Reason #5: THERE’S NO FAME OR FORTUNE TO COME FROM IT.
First of all, playing music for a living is not the path to riches.
But for those who still decide to pursue a life of music for fame and fortune, or for attention from the opposite gender, the banjo is an ill-advised choice.
Which means that banjo players are pure of heart.
With no money to be made, no public adoration to be won, no girls to be wooed, all that’s left is just a desire to make good banjo sounds.
Reason #6: IT COMES FROM HUMBLE BEGINNINGS.
The banjo’s ancestors grew up in Africa.
Early forms consisted of a hollowed out gourd with animal skin stretched atop the strings, strung with animal gut, attached to a chunk of wood.
It’s been modified and transformed in many ways since, a tradition that continues to this day.
And there are essentially no rules about how to play it. Sure, some techniques work better than others, and have been passed along.
But there’s seemingly no end to the number of ways you can make great music on a banjo. And figuring out your own way of doing it is PART of the tradition.
Contrast this with an instrument like the violin, where the form of the instrument is precisely defined, and where the dominant pedagogy – arising from the dogmatic world of classical music, where uniformity is necessary to the style – says there’s one way of doing things.
Not surprisingly, this humble instrument tends to attract humble people.
Reason #7: IT IS MISUNDERSTOOD (like we all are)
“Frankly, there isn’t anyone you couldn’t learn to love once you’ve heard their story.”
– Fred Rogers (aka “Mister Rogers”)
There are more things misunderstood about the banjo than there are jokes about dentitionally challenged banjo players.
The banjo has deep roots in America. Especially in the South, where the history of the region and the banjo are intertwixed and intertwined. Over that long history, the banjo has come to mean different things to different people.
In popular culture, the banjo has been typecast. Most often, it’s used in the service of cheap jokes about ignorance and intolerance.
But that says more about us than it does about the banjo. After all, the banjo is just a thing. Whatever thoughts, emotions, and stories we map onto it exist in our imaginations. It’d be unfair to hold the banjo accountable for all that.
What’s more, those willing to take the time to dig deeper and truly understand the full story of the banjo are rewarded with one that’s far more interesting than the caricature presented in pop culture, and nearly its polar opposite.
Taking the time to get to know someone or something may seem anachronistic in our attentionally challenged culture of sound bytes, snapchats, and 160 character tweets, but it’s always worth the effort.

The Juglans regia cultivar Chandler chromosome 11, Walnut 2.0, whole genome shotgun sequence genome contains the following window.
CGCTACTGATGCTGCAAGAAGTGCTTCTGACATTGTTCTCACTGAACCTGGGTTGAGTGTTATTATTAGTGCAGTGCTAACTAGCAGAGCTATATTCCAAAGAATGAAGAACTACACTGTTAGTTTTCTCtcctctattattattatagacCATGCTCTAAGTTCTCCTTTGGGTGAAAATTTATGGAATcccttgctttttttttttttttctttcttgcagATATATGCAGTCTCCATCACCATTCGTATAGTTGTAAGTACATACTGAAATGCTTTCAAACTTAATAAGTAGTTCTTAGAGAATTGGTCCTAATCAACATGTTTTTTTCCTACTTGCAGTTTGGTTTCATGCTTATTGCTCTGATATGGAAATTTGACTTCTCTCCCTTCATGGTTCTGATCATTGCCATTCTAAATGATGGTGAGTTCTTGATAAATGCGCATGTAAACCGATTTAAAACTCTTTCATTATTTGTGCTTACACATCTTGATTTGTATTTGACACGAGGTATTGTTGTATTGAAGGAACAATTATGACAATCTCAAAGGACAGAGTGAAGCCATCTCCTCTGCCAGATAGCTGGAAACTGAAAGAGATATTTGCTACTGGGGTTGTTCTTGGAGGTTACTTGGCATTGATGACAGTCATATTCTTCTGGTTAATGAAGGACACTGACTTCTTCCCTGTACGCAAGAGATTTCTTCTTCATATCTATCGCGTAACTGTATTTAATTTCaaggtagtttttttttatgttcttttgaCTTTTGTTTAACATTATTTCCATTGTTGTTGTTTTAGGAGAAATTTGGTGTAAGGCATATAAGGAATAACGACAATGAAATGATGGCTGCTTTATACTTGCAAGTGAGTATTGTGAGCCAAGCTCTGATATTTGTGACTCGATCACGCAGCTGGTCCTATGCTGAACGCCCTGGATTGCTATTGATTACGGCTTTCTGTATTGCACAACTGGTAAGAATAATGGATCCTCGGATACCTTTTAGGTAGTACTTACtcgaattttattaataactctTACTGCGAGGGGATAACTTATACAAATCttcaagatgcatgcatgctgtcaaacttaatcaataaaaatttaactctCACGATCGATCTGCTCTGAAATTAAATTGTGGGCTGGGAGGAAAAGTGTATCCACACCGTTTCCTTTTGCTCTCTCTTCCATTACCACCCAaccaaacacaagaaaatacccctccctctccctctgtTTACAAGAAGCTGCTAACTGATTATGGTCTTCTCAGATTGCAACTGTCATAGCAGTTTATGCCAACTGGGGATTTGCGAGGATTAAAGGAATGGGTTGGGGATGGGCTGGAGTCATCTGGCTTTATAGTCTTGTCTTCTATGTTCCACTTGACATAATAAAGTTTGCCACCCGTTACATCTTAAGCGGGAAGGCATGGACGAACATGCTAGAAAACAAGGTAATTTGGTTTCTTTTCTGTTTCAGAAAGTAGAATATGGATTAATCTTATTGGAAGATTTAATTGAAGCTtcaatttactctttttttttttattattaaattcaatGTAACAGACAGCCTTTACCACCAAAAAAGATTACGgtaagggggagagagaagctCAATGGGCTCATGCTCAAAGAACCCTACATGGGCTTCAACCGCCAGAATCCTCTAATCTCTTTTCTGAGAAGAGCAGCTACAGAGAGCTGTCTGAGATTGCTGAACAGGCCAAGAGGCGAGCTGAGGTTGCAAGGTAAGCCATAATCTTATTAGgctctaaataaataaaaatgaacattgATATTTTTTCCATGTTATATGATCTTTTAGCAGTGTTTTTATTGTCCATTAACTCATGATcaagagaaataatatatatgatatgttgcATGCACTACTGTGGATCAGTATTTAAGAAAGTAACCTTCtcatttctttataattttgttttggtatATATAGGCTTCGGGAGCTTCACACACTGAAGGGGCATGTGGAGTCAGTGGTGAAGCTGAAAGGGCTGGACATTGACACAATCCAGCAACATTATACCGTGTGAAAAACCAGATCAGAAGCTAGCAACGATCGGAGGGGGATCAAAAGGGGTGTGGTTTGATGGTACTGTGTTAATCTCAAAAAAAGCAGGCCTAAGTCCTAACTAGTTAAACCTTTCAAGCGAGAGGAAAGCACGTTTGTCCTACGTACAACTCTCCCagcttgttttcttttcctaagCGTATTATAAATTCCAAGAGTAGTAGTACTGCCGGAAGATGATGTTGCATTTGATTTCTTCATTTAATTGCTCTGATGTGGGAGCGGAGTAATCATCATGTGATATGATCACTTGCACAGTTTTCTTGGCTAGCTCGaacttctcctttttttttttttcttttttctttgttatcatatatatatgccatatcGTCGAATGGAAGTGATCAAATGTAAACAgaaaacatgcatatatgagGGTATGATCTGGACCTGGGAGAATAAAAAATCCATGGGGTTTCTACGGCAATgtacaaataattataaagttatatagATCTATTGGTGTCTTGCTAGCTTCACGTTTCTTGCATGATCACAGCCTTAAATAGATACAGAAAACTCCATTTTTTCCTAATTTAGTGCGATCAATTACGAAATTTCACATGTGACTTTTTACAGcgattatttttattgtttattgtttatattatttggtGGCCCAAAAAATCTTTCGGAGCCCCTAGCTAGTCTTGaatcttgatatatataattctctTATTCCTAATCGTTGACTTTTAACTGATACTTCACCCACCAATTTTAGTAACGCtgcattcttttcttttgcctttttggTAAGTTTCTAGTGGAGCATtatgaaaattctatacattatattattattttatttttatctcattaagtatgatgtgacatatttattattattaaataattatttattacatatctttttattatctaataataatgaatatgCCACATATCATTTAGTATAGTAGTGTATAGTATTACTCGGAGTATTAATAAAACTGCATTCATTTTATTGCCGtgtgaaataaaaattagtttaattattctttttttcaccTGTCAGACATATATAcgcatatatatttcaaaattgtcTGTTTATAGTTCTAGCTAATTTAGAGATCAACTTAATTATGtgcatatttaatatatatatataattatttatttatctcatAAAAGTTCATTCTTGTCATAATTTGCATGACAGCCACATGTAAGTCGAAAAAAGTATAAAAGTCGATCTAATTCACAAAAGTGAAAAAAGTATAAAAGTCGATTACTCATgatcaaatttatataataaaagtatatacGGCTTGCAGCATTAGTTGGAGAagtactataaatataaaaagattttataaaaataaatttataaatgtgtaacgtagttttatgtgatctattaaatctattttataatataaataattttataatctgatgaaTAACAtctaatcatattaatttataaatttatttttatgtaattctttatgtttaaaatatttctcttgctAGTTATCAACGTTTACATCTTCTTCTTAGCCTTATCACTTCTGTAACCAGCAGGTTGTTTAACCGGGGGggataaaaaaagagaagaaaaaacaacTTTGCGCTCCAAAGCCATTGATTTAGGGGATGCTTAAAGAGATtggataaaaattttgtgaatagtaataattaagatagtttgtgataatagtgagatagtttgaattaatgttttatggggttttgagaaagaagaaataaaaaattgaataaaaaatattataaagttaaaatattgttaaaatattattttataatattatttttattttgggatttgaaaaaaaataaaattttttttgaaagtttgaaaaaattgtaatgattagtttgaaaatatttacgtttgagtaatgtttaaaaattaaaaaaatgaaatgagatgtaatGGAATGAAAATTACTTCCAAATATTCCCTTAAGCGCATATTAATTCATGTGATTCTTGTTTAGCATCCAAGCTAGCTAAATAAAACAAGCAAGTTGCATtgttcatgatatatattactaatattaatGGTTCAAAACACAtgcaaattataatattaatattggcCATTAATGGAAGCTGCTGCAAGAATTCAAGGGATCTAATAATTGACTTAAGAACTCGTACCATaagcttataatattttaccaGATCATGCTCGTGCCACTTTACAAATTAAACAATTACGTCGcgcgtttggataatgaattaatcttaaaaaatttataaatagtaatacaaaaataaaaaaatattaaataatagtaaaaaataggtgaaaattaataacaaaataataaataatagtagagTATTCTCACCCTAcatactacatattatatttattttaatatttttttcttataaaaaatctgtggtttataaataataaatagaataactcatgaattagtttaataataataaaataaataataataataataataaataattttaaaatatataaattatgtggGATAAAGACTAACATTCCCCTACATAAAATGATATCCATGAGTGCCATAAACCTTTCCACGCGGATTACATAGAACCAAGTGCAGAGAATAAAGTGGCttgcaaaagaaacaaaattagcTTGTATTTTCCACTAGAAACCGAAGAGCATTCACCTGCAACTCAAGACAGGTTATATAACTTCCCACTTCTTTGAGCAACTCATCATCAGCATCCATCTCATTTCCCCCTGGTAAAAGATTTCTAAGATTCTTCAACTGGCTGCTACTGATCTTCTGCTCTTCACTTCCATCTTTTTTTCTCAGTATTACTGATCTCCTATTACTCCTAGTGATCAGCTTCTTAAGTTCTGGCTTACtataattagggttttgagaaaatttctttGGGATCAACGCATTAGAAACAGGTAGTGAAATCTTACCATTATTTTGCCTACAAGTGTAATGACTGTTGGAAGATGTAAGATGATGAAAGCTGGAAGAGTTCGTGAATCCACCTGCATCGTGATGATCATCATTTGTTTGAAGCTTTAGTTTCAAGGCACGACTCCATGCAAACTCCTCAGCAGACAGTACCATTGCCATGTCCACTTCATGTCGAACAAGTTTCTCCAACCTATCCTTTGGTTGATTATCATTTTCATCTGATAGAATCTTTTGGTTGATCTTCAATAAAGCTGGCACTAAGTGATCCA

Reason #8: IT’S A COMPLETE MUSICAL SYSTEM
Melody and rhythm.
Like corned beef and cabbage, you can’t have one without the other. They’re the twin pillars of music.
Play the mandolin without a rhythm section and the absence is stark. Or play the drums without an instrument adding melody and the ears soon tire.
But listen to clawhammer banjo or old-time fingerpicking, and it’s all there. Melody and rhythm all wrapped into one captivating, gorgeous symbiotic unit. It’s a complete musical system.
It is a drum attached to a fretboard after all.
Reason #9: IT CONNECTS YOU TO A [VERY] LONG TRADITION.
Within America alone, the banjo has been a central member of many musical traditions, most of which predate the era of commercial music.
And while we don’t know when the first African tied strings across a skin-covered gourd, it’s likely that the traditions that included the banjo’s ancestors extend many centuries beyond that.
Needless to say, the banjo tradition spans continents and cultures. And almost universally, the banjo was played in celebratory rituals of song and dance. Back in times when we all made music, and didn’t divide ourselves into the performers and the audience, or the professionals and the amateurs.
For centuries, perhaps millennia, the banjo tradition has been handed down generation to generation, changing shape and sound along the way.
Playing the banjo connects you to all of that. You become one more link in a very long chain, a humbling reminder that you’re yet another traveler on this blue speck, with countless travelers who’ve come before, and many more still to come.
Sometimes it’s just nice to feel small.